Joinder of two defendants in the same prosecution may be prejudicial if hearsay statements of one defendant, admitted into evidence without an opportunity for cross-examination, inculpate the other codefendant. See Bruton v. United States, 391 U.S. 123, 88 S.Ct. 1620, 20 L.Ed.2d 476 (1968). Joost complains that the admission into evidence of two post-conspiratorial hearsay statements by Guillette a statement made to Marrapese about nine months after LaPolla's death acknowledging responsibility for it and a request by Guillette to the pilot hired to fly the reconnaissance over LaPolla's home not to disclose any details of the flights had a spillover effect on him and constituted grounds for severance of his trial from Guillette's. The rule enunciated by the Supreme Court in Bruton, however, has no application where the "hearsay utterances of a defendant . . . do not inculpate a codefendant." United States v. Lobo, 516 F.2d 883 (2d Cir. 1975), cert. denied, 423 U.S. 837, 96 S.Ct. 65, 46 L.Ed.2d 56 (1975). It is clear that Guillette's "confession" did not inculpate Joost in the murder of LaPolla; the statement made no mention of Joost nor even suggested Joost's participation in the murder plot. In such a situation, Bruton did not require severance of the charges against appellants.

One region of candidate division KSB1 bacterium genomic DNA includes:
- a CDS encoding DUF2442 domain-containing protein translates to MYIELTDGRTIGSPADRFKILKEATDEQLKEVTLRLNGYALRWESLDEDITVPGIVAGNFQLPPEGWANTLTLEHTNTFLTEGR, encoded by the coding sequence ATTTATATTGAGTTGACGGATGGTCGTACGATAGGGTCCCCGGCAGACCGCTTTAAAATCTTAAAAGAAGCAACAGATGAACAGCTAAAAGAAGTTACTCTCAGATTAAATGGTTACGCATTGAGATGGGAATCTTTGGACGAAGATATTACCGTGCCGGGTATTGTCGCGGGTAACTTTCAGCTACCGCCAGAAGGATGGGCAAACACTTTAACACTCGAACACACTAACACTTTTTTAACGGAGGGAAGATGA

While post-conspiratorial utterances of a co-conspirator may not be used to establish the culpability of other co-conspirators, Krulewitch v. United States, 336 U.S. 440, 69 S.Ct. 716, 93 L.Ed. 790 (1949), such statements are admissible against the declarant provided proper cautionary instructions are given to the jury. See Lutwak v. United States, 344 U.S. 604, 618, 73 S.Ct. 481, 97 L.Ed. 593 (1953). In admitting Guillette's hearsay statements, the trial court properly instructed the jury that the statements could be considered only as evidence against Guillette, and this caution was repeated in the Court's final charge to the jury. We find that these limiting instructions were sufficient to protect Joost from any adverse effects of the admission of Guillette's declarations, particularly in light of the improbability that the statements could be construed as incriminating Joost in any way.